a1 University of North Carolina, Chapel Hill
Thousands of demonstrators crowded Trafalgar Square on a chilly April afternoon in 1978 to protest the planned expansion of nuclear fuel reprocessing operations at the Windscale Reactor in rural Cumbria. Toward the end of the rally, a young woman faced the mass of protestors from behind the podium. “I am here to bring you greetings of solidarity from the various European, Australian, and Japanese anti-nuclear movements,” she announced. She explained that the movements whose greetings she brought to London represented “a great wave of transnational determination to put a stop to Windscale, to put a stop to a nuclearized, militarized Europe.” Within the next few moments, she described the contours of this “transnational wave.” She took her audience from Aboriginal territory in Australia, where Green Ban strikes interfered with uranium mining, to the nonviolent demonstrations against reactor construction in German villages, and back to Windscale, where protesters demanded a stop to nuclear fuel reprocessing. In the few minutes she stood at the podium, Petra Kelly narrated an around-the-world journey that had taken her most of the previous two decades to complete.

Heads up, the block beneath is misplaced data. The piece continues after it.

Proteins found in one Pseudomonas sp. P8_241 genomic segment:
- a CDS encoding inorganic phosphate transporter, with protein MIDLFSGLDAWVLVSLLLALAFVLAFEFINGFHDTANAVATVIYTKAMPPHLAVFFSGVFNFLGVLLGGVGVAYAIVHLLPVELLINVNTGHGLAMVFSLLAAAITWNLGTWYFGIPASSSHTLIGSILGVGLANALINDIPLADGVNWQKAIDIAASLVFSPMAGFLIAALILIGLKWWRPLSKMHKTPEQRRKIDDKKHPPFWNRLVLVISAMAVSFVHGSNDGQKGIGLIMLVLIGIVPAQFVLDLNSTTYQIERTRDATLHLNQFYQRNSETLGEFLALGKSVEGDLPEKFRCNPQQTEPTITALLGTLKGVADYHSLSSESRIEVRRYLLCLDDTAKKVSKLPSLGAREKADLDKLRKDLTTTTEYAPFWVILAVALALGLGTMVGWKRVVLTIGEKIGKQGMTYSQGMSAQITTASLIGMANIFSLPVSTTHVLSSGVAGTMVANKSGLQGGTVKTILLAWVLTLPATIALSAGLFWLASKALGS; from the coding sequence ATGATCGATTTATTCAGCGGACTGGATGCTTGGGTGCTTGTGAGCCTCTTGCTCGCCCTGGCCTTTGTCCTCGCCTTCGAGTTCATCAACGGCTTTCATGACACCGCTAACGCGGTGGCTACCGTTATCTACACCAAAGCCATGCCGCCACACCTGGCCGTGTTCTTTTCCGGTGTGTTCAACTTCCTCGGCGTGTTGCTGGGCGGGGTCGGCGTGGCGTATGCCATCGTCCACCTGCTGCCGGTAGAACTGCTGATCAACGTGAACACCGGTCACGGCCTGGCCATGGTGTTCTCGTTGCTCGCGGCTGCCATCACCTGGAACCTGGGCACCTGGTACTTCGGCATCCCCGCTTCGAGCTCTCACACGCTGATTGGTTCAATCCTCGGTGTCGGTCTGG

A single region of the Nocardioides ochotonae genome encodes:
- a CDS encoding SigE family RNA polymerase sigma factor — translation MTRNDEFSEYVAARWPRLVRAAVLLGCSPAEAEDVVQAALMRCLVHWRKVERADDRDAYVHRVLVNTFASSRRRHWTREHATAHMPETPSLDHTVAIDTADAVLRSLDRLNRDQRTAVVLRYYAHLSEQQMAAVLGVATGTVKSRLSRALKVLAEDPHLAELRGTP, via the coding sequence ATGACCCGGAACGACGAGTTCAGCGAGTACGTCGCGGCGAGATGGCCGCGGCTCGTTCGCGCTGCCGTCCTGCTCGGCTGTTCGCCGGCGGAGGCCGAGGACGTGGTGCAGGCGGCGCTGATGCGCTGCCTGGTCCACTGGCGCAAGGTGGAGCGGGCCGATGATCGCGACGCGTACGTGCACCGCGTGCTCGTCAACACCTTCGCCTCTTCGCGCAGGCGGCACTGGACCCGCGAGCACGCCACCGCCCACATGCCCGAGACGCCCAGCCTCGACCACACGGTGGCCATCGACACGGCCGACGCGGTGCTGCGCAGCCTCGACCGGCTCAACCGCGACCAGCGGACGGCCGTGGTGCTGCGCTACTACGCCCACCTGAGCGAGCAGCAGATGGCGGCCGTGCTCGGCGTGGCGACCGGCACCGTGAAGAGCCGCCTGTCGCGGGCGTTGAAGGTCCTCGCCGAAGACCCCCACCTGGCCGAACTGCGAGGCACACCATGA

Stephen Milder is a doctoral candidate at the University of North Carolina at Chapel Hill (Department of History, Hamilton Hall, CB # 3195, Chapel Hill, NC 27599-3195; email: email@example.com). His dissertation project focuses on the growth of the West German anti-nuclear movement during the 1970s.
I would like to thank the German Academic Exchange Service (DAAD) for the generous “German Studies Research Grant” that enabled me to conduct research for this article in Berlin during the summer of 2007. In addition, I would like to thank Robert Camp at the Archiv Grünes Gedächtnis for helping me navigate Petra Kelly's vast papers.